Hemp often scores points for its durability and rapid growth without excessive use of water and pesticides. It does not dye as well as cotton, and not everyone appreciates its linen-like and sometimes scratchy feel. But manufacturers, including Colorado-based EnviroTextiles, are introducing more updated textures that look like denim or wool. For hemp to scale, however, U.S. laws that have put a stranglehold on hemp production need to be relaxed. That could be a reality soon: In Maine, for example, the state legislature is considering two billsthat will lift restrictions on the industrial production of hemp.


Meanwhile, bamboo’s stock as a “sustainable” fiber has fallen. Several years ago, the miracle grass was touted for its environmental chops. But it turned out that the fibers spun from bamboo require so many solvents that it is virtually indistinguishable from rayon or viscose. Many journalists and bloggers began to raise red flags, and complaints with the U.S. Federal Trade Commission concluded with several retailers settling with the regulatory agency. Other materials such as stinging nettle and tencel (from harvested trees) have gained interest, but the ecological impact of their processing and concerns about scalability come into question.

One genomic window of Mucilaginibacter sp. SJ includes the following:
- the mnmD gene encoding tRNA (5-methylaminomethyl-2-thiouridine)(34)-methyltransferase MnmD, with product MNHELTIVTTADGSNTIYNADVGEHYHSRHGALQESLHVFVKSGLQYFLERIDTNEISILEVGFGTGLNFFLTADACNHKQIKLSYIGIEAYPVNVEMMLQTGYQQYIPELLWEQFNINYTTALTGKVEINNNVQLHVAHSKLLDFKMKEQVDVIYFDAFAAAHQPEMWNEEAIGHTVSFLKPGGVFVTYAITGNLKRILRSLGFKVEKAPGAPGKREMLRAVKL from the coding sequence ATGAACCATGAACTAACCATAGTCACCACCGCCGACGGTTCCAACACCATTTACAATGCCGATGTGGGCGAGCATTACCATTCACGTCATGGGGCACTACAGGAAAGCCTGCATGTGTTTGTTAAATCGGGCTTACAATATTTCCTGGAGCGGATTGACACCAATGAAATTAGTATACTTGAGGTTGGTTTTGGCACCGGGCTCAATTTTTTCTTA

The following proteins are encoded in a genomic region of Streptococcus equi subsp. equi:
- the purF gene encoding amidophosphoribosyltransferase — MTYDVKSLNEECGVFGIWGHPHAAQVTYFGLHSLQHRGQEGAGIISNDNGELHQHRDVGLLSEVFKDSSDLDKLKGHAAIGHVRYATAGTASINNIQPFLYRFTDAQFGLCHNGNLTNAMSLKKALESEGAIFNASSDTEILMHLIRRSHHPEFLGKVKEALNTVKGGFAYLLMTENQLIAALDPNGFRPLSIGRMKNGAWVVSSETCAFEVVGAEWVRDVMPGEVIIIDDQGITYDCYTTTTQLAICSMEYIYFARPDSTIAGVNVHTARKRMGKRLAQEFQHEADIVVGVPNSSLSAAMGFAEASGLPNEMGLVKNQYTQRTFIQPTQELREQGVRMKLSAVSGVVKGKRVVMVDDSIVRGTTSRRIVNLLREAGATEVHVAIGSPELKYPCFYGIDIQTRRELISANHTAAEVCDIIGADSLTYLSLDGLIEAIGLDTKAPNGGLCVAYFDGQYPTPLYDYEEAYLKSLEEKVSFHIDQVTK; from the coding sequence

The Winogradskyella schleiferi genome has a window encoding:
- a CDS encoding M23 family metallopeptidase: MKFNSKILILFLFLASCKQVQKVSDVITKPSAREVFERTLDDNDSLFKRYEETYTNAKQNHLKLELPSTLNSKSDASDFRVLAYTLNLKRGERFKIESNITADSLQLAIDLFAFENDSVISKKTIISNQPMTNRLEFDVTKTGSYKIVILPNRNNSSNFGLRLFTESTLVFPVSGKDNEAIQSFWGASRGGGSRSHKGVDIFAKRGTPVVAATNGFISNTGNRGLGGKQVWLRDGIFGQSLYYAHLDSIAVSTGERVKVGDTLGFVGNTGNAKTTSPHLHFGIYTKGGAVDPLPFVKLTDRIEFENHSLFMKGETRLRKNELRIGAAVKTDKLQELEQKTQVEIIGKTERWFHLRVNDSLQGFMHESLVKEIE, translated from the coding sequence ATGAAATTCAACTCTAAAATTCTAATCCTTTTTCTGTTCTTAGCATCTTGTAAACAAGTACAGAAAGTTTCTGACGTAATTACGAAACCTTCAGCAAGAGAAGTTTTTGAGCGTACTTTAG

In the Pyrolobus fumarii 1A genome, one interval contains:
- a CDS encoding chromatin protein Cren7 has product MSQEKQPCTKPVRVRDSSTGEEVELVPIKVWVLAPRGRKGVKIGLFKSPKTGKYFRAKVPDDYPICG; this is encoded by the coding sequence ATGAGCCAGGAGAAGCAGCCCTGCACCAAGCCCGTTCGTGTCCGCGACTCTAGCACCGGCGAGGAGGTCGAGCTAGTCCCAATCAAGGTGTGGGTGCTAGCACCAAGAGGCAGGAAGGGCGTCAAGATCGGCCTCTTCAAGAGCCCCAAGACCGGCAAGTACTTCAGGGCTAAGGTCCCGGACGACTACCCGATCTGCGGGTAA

But with the size of the global textile industry, and increased awareness about its massive and oft-destructive impact, an emphasis on improved textile recycling technology will be crucial if the garment industry will truly become more sustainable. More closed-loop systems will be needed — as of now what few exist are in their infancy.When it comes to scale, synthetic fabrics are showing more promise. The era of more collaboration and less patent litigation, at least when it comes to developing more ecologically friendly textiles, offers hope. Some of this change is due to companies like Nike with its sustainability index, which boosts the sharing of ideas and innovation.

Recycled fibers